One Night at McCool's (R)
Michael Douglas' production company Furthur Films trots out debut director Harald Zwart with a predictable dark comedy centered around three men's recollections of disasterous events caused by their meeting the same woman at a bar called McCool's.
Liv Tyler plays Jewel, a materialist sex bunny with a penchant for theft and manipulating men. If it weren't for the film's canny casting choices of Matt Dillon, Paul Reiser and John Goodman, the movie's already lacking entertainment value would be less than zero. There's just enough senseless death, lacking morals and bad hairdos to condemn this movie as one Tarrantino knock-off too many.
Randy (Matt Dillon,) a messy bachelor bartender, Carl (Paul Reiser), a kinky, rich, married lawyer, and detective Dehling (John Goodman), a pious cop, are men with very little common sense to go with their hyper libidos. We know this because each one falls hopelessly in love with Jewel in the face of very bad signals she gives off like an out-of-control stoplight.
Randy meets Jewel when she escapes from the clutches of an evil dude in a brown Camero outside of McCool's bar just as Randy is closing up to go home. Little does Randy know that Jewel was already putting the moves on his distant cousin, Carl, inside the bar. Randy comes to Jewel's rescue to have her invite herself over to his ill-furnished house for some wild sex before her partner-in-crime, Utah (the dude in the brown Camaro), joins in to rob Randy of all he's worth.
The second act picks up after Jewel shoots Utah as he waits for Randy to empty the safe. Detective Dehling isn't so much interested in solving the case as he is in displacing Jewel from Randy's house where she now lives.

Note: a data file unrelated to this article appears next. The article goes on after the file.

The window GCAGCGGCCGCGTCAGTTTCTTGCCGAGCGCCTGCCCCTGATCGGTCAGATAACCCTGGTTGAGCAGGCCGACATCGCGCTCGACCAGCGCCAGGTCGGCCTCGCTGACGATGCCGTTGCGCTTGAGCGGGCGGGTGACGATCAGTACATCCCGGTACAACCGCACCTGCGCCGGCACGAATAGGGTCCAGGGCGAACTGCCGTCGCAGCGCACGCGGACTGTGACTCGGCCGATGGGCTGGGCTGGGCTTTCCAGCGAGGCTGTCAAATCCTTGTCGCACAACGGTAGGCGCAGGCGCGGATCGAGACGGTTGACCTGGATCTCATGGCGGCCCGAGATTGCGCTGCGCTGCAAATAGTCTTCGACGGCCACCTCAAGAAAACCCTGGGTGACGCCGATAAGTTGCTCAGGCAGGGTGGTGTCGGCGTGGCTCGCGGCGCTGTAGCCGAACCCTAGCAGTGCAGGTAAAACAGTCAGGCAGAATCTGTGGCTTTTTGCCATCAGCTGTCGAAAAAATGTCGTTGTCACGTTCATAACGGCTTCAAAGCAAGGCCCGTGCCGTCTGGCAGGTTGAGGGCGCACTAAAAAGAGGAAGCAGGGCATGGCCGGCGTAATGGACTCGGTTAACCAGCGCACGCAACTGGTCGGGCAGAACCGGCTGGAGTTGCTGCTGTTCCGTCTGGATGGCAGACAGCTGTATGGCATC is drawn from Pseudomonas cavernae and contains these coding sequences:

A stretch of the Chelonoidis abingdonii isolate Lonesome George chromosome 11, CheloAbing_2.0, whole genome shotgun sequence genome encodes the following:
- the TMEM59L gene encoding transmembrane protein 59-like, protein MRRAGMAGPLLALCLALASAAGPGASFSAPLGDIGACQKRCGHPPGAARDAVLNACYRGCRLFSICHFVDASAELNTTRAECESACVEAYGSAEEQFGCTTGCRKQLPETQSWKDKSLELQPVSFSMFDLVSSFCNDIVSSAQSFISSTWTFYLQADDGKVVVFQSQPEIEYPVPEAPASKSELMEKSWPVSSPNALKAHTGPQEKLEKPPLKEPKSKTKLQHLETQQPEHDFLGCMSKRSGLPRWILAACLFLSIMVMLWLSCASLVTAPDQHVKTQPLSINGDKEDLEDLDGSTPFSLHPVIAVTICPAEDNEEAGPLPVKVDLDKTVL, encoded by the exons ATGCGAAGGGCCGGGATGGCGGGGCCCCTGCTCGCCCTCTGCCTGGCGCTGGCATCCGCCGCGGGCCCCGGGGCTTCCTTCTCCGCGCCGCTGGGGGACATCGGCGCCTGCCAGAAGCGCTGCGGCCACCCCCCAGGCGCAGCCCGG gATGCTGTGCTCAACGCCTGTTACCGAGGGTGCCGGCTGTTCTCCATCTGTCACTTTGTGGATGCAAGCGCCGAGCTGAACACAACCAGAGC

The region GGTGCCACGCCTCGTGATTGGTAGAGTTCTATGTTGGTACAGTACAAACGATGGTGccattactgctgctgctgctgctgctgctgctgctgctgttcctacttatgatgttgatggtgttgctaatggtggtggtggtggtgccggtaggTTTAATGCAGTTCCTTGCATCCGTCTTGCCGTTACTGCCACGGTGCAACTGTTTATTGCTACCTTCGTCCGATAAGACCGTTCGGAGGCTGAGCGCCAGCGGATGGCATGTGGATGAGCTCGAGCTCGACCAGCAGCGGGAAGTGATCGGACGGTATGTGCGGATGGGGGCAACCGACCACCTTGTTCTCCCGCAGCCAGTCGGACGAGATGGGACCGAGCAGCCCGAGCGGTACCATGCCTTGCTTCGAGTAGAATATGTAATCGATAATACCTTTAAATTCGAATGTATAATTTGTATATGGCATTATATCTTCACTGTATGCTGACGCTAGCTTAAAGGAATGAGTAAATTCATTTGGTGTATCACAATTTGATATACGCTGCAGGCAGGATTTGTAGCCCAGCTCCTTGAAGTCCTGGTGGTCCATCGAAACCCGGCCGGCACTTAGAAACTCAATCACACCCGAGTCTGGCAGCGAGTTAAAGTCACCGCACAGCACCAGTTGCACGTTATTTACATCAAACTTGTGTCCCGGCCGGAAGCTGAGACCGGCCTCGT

While Jewel goes about setting up her little dream cottage in Randy's house with items she provokes him to steal, another corpse appears at Jewel's unsteady hand. Randy begins to seek revenge against Jewel just as Carl and detective Dehling converge on Jewel for her affection.
The movie is dedicated to its screenwriter Stan Seidel, a television writer (Fox Network's True Colors and ABC's Where I Live) who passed away at age 48. One Night at McCool's is the first of Seidel's three screenplays to be produced.
Although the movie carries a comic foundation in Seidel's hometown of St. Louis, Mo., there isn't enough of a synergy between the three main male characters for their troubles with the female object of their desire to reveal much about them as characters, much less people an audience would care about. Randy carries the narrative weight as the story's protagonist, but never goes beyond the luckless bartender that we meet at the beginning of the movie.
Michael Douglas does an enjoyable comic turn as a bingo-playing hitman with an Elvis coiffure that shouts "wig" so loud his low-rent character seems to duck beneath the roar. Paul Reiser shamelessly takes the brunt of the film's humor as he prances around for the last part of the movie dressed in leather-and-chains S&M gear. There's no question that Liv Tyler is attractive and churlish enough to drive McCool's bored male characters to the ends of sanity; it's more a matter of how many more half-baked Pulp Fictions will be pawned off at the box office.